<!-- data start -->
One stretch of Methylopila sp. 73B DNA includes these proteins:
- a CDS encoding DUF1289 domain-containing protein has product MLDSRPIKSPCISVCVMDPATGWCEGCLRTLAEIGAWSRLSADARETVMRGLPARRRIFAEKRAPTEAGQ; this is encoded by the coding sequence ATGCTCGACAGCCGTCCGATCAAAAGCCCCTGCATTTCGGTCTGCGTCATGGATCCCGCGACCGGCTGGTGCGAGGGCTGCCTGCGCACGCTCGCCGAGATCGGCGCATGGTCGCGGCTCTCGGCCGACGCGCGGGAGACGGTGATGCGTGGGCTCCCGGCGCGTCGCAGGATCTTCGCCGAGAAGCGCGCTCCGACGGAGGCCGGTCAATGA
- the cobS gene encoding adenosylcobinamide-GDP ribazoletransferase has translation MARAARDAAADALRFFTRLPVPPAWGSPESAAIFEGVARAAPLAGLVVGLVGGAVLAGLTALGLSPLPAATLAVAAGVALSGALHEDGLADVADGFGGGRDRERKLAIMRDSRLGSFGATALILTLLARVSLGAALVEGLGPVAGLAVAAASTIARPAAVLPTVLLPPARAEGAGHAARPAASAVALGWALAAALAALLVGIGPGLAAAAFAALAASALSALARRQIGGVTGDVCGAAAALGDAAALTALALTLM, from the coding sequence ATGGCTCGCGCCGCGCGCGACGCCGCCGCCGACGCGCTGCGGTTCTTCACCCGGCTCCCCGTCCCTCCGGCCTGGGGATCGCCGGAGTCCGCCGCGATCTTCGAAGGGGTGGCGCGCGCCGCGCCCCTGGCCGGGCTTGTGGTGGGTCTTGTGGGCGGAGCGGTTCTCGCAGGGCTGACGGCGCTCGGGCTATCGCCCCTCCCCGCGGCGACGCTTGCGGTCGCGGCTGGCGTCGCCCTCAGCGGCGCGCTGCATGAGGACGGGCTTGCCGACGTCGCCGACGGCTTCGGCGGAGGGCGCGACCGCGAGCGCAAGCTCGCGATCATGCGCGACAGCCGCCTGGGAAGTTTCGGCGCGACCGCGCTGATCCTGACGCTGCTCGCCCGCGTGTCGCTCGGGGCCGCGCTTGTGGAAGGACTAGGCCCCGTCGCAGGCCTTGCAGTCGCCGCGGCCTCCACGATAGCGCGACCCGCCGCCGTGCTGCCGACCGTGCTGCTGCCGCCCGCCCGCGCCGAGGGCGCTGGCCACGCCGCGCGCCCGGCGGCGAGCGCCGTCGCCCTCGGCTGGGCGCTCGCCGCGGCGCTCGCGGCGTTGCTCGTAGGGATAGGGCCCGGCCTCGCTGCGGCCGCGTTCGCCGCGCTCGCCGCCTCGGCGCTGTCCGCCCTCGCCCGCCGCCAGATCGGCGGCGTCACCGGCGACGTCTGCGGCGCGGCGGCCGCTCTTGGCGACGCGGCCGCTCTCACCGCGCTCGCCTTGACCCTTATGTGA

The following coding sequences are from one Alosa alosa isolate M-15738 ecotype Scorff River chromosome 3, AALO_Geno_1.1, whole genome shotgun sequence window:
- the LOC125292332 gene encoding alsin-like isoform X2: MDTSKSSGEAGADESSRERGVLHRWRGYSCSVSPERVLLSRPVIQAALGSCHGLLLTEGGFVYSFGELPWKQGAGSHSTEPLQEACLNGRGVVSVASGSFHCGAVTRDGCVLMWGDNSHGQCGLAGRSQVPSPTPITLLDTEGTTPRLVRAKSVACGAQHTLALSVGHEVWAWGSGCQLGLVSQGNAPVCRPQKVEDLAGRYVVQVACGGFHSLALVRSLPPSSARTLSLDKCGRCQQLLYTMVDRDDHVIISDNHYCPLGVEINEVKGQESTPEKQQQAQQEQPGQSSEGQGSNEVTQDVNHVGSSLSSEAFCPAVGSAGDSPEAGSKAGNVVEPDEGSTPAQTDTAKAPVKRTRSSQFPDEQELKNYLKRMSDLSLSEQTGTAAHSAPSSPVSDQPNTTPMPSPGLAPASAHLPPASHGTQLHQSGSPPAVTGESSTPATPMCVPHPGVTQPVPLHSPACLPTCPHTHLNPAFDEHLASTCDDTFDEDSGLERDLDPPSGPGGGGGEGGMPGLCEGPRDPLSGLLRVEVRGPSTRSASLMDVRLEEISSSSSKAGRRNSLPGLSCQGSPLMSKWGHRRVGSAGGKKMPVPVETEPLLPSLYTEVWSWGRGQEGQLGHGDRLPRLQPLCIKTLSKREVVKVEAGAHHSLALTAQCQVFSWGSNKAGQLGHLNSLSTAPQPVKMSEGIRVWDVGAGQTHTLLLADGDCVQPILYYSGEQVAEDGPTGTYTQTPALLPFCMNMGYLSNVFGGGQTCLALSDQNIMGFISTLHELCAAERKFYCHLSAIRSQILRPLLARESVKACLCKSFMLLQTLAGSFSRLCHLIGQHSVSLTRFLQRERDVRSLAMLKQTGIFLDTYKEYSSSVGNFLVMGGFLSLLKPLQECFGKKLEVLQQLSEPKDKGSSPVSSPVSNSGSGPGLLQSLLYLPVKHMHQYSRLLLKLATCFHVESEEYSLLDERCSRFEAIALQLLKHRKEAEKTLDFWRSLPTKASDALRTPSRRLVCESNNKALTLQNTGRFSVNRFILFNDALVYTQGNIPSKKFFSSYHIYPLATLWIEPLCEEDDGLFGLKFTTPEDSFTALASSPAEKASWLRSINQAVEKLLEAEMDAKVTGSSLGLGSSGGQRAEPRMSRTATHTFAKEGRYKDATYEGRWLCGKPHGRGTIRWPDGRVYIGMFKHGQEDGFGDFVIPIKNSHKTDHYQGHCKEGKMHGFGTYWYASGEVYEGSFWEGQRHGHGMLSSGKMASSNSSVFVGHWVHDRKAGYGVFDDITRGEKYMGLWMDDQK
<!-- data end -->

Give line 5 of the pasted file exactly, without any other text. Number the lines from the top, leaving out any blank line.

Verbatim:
- the LOC125292332 gene encoding alsin-like isoform X2: MDTSKSSGEAGADESSRERGVLHRWRGYSCSVSPERVLLSRPVIQAALGSCHGLLLTEGGFVYSFGELPWKQGAGSHSTEPLQEACLNGRGVVSVASGSFHCGAVTRDGCVLMWGDNSHGQCGLAGRSQVPSPTPITLLDTEGTTPRLVRAKSVACGAQHTLALSVGHEVWAWGSGCQLGLVSQGNAPVCRPQKVEDLAGRYVVQVACGGFHSLALVRSLPPSSARTLSLDKCGRCQQLLYTMVDRDDHVIISDNHYCPLGVEINEVKGQESTPEKQQQAQQEQPGQSSEGQGSNEVTQDVNHVGSSLSSEAFCPAVGSAGDSPEAGSKAGNVVEPDEGSTPAQTDTAKAPVKRTRSSQFPDEQELKNYLKRMSDLSLSEQTGTAAHSAPSSPVSDQPNTTPMPSPGLAPASAHLPPASHGTQLHQSGSPPAVTGESSTPATPMCVPHPGVTQPVPLHSPACLPTCPHTHLNPAFDEHLASTCDDTFDEDSGLERDLDPPSGPGGGGGEGGMPGLCEGPRDPLSGLLRVEVRGPSTRSASLMDVRLEEISSSSSKAGRRNSLPGLSCQGSPLMSKWGHRRVGSAGGKKMPVPVETEPLLPSLYTEVWSWGRGQEGQLGHGDRLPRLQPLCIKTLSKREVVKVEAGAHHSLALTAQCQVFSWGSNKAGQLGHLNSLSTAPQPVKMSEGIRVWDVGAGQTHTLLLADGDCVQPILYYSGEQVAEDGPTGTYTQTPALLPFCMNMGYLSNVFGGGQTCLALSDQNIMGFISTLHELCAAERKFYCHLSAIRSQILRPLLARESVKACLCKSFMLLQTLAGSFSRLCHLIGQHSVSLTRFLQRERDVRSLAMLKQTGIFLDTYKEYSSSVGNFLVMGGFLSLLKPLQECFGKKLEVLQQLSEPKDKGSSPVSSPVSNSGSGPGLLQSLLYLPVKHMHQYSRLLLKLATCFHVESEEYSLLDERCSRFEAIALQLLKHRKEAEKTLDFWRSLPTKASDALRTPSRRLVCESNNKALTLQNTGRFSVNRFILFNDALVYTQGNIPSKKFFSSYHIYPLATLWIEPLCEEDDGLFGLKFTTPEDSFTALASSPAEKASWLRSINQAVEKLLEAEMDAKVTGSSLGLGSSGGQRAEPRMSRTATHTFAKEGRYKDATYEGRWLCGKPHGRGTIRWPDGRVYIGMFKHGQEDGFGDFVIPIKNSHKTDHYQGHCKEGKMHGFGTYWYASGEVYEGSFWEGQRHGHGMLSSGKMASSNSSVFVGHWVHDRKAGYGVFDDITRGEKYMGLWMDDQK